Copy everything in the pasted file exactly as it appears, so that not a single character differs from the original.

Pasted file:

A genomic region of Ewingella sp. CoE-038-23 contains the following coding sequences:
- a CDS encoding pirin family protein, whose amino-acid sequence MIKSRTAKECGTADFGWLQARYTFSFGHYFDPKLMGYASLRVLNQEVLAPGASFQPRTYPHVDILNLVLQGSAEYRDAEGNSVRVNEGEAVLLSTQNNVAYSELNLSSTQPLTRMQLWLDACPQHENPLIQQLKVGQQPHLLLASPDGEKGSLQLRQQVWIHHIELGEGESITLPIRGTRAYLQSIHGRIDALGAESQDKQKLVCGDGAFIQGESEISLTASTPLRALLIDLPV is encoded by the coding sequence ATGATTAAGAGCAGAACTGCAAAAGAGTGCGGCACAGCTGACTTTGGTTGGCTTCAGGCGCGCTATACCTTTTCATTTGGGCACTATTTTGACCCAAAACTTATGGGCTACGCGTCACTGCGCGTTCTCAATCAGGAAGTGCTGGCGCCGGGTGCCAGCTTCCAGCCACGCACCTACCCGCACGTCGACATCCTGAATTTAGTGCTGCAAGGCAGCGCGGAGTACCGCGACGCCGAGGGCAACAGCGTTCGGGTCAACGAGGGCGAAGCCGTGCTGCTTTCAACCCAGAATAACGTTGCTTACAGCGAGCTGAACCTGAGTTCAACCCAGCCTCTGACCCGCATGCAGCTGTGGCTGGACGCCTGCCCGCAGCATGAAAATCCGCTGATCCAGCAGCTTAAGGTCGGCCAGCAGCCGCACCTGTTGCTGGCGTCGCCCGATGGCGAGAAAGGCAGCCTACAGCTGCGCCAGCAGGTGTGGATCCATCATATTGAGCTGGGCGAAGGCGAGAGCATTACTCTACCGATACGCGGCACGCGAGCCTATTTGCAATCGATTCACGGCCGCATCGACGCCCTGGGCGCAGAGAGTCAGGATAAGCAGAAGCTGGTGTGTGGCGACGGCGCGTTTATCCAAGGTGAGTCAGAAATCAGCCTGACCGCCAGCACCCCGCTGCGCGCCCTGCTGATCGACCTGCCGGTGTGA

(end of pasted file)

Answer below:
A genomic region of Ewingella sp. CoE-038-23 contains the following coding sequences:
- a CDS encoding pirin family protein, whose amino-acid sequence MIKSRTAKECGTADFGWLQARYTFSFGHYFDPKLMGYASLRVLNQEVLAPGASFQPRTYPHVDILNLVLQGSAEYRDAEGNSVRVNEGEAVLLSTQNNVAYSELNLSSTQPLTRMQLWLDACPQHENPLIQQLKVGQQPHLLLASPDGEKGSLQLRQQVWIHHIELGEGESITLPIRGTRAYLQSIHGRIDALGAESQDKQKLVCGDGAFIQGESEISLTASTPLRALLIDLPV is encoded by the coding sequence ATGATTAAGAGCAGAACTGCAAAAGAGTGCGGCACAGCTGACTTTGGTTGGCTTCAGGCGCGCTATACCTTTTCATTTGGGCACTATTTTGACCCAAAACTTATGGGCTACGCGTCACTGCGCGTTCTCAATCAGGAAGTGCTGGCGCCGGGTGCCAGCTTCCAGCCACGCACCTACCCGCACGTCGACATCCTGAATTTAGTGCTGCAAGGCAGCGCGGAGTACCGCGACGCCGAGGGCAACAGCGTTCGGGTCAACGAGGGCGAAGCCGTGCTGCTTTCAACCCAGAATAACGTTGCTTACAGCGAGCTGAACCTGAGTTCAACCCAGCCTCTGACCCGCATGCAGCTGTGGCTGGACGCCTGCCCGCAGCATGAAAATCCGCTGATCCAGCAGCTTAAGGTCGGCCAGCAGCCGCACCTGTTGCTGGCGTCGCCCGATGGCGAGAAAGGCAGCCTACAGCTGCGCCAGCAGGTGTGGATCCATCATATTGAGCTGGGCGAAGGCGAGAGCATTACTCTACCGATACGCGGCACGCGAGCCTATTTGCAATCGATTCACGGCCGCATCGACGCCCTGGGCGCAGAGAGTCAGGATAAGCAGAAGCTGGTGTGTGGCGACGGCGCGTTTATCCAAGGTGAGTCAGAAATCAGCCTGACCGCCAGCACCCCGCTGCGCGCCCTGCTGATCGACCTGCCGGTGTGA